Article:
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  • Writer's picturePastor Mike

May 26 2023

Today, Friday May 26

“Awake To Help Me…”

Psalm 59:1-5

To the Chief Musician. Set to ‘Do Not Destroy.’ A Michtam of David when Saul sent men, and they watched the house in order to kill him.

“Deliver me from my enemies, O my God; Defend me from those who rise up against me. Deliver me from the workers of iniquity, And save me from bloodthirsty men. For look, they lie in wait for my life; The mighty gather against me, Not for my transgression nor for my sin, O LORD. They run and prepare themselves through no fault of mine. Awake to help me, and behold! You therefore, O LORD God of hosts, the God of Israel, Awake to punish all the nations; Do not be merciful to any wicked transgressors. Selah

Many Bible scholars believe that Psalm 59 is possibly one of the first psalms that David wrote. From the title we know that David was the writer and that he intended for it to be used as a song of worship in the temple. It is interesting to remember that David was no doubt a poet and he would express his thoughts, his feelings, and the emotions of his heart in writing these poems. Most of David’s psalms were born out of the times of tremendous trials and adversity that he faced in his life. Many of the hymns and praise songs we sing in our church services today are from the musicians and writers’ heartbreak and life experiences.

Psalm 59 is also another "destroy not" Psalm of David. When he gives us this statement in one of his titles, David is reminding us that the person God preserves Satan cannot destroy. The historical background to Psalm 59 comes from 1 Samuel 19, which begins with King Saul telling his men to kill David. But David always seemed to find a friend to help him when his case was peculiarly dangerous. On this occasion that friend was from his enemy's household. It was Michal, Saul's daughter, who also had become his wife. On former occasions it had been Jonathan, Saul's son. God has amazing ways of caring for us!

Psalm 59 is a Michtam psalm, which means it is one that is written to be engraven in the mind and memory, in the heart and life. God used David to write at least half of the psalms. Even though David is the writer, writing them out of his life experiences, God is the author who inspires David to write them to be a part of His Holy inspired, infallible Word! “All scripture is given by inspiration of God and is profitable for doctrine, for reproof, for correction, and for instruction in righteousness” (2 Timothy 3:16).

The Apostle Paul also tells us in Romans 15:4: “For whatever things were written before were written for our learning, that we through the patience and comfort of the Scriptures might have hope.” David expressed his grief, his pain, his feelings of rejection, his heartaches, his troubles and trials to the LORD in his poems, which for the most part are prayers. So often instead of praying, we are complaining, groaning and telling everyone else about our trouble and pain.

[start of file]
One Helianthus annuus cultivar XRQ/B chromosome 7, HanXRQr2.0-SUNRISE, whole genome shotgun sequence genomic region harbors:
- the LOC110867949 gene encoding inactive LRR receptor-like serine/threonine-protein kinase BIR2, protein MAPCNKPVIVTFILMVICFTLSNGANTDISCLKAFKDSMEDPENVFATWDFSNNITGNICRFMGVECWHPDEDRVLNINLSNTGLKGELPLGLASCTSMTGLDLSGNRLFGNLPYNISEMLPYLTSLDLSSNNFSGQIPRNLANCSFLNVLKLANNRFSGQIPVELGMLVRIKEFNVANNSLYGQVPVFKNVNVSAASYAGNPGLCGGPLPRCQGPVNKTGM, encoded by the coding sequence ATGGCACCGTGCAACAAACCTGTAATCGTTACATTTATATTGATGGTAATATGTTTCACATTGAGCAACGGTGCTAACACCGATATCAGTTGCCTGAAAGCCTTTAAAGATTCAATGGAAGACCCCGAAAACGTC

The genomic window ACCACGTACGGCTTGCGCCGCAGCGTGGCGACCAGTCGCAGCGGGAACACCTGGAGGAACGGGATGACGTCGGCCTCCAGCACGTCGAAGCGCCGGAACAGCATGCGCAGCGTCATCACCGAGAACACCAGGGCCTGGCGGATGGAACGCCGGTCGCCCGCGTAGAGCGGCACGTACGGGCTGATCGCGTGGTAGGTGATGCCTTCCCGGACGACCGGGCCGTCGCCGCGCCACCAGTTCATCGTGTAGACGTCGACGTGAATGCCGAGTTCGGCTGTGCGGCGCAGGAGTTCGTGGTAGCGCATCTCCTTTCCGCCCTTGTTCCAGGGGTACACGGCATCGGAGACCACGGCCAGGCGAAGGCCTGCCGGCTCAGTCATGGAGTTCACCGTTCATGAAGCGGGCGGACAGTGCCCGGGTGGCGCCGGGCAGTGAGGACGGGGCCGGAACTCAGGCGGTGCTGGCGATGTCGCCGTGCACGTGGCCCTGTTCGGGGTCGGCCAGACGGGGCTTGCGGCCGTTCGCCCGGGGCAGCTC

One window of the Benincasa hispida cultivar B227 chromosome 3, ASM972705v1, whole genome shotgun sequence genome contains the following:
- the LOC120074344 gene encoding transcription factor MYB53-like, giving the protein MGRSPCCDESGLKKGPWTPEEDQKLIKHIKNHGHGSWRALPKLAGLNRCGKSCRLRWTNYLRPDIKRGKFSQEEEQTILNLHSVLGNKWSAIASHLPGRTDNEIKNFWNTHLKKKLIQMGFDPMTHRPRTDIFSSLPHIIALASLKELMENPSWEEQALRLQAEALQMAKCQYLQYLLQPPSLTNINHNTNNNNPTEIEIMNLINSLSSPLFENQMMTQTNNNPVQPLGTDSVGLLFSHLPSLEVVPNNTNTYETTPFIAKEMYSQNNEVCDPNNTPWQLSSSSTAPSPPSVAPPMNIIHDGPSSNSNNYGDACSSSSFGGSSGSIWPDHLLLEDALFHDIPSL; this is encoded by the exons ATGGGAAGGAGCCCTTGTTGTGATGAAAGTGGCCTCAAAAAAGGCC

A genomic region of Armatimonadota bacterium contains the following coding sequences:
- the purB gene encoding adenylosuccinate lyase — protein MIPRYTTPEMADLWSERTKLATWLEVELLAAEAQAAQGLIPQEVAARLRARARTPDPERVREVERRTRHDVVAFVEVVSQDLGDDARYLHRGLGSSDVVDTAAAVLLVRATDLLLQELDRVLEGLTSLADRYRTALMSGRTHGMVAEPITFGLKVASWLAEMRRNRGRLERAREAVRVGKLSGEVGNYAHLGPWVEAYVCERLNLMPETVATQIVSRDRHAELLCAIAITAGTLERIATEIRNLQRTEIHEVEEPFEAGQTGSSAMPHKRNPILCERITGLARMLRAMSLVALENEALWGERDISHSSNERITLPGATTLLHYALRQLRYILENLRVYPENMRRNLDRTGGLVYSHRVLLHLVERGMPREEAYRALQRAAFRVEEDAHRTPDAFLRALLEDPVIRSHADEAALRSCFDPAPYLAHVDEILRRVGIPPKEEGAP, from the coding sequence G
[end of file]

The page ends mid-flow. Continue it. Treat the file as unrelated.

The focus of Psalm 59 is on God Who is the Deliverer (vv. 1-9), and Who is the Judge (vv. 10-17). We should note David's repeated "statement of faith" in verses 9 and 17. David waited and watched for God to work, and then he sang praises to the Lord for His mercies. God's people can always turn to the Lord for deliverance in times of danger and testing because He hears our prayers (vv. 1-2). "Defend me" means "set me on high," for David saw the Lord as his fortress and high tower (Psalms18:2; 20:1; 46:7, 11; 91:14).

However, David's prayer wasn't a substitute for action, for "faith without works is dead" (James 2:26). Michel's warning and immediate action saved his life, and her use of the "dummy" in the bed helped to buy time for her husband to get to Samuel in Ramah. But it was the Lord who answered prayer and orchestrated the escape. The Lord also knows our hearts (vv. 3-4) and recognized that David was innocent of the charges Saul's men were making against him (Psalm 7:1-5; see 1 Samuel 20:1 and 24:11).

No doubt, there is a place and time to share our hearts with those that we believe the Lord puts in our lives during our trials to comfort and help us, and who will encourage us. But first, like David, we should learn to take our burdens to the LORD and find from the Scriptures patience and comfort, and that will give us the hope we need.

Who knows how the Lord might then use us to be a blessing to others because of the testimony of His grace that we experienced in the time of our need!

God bless!

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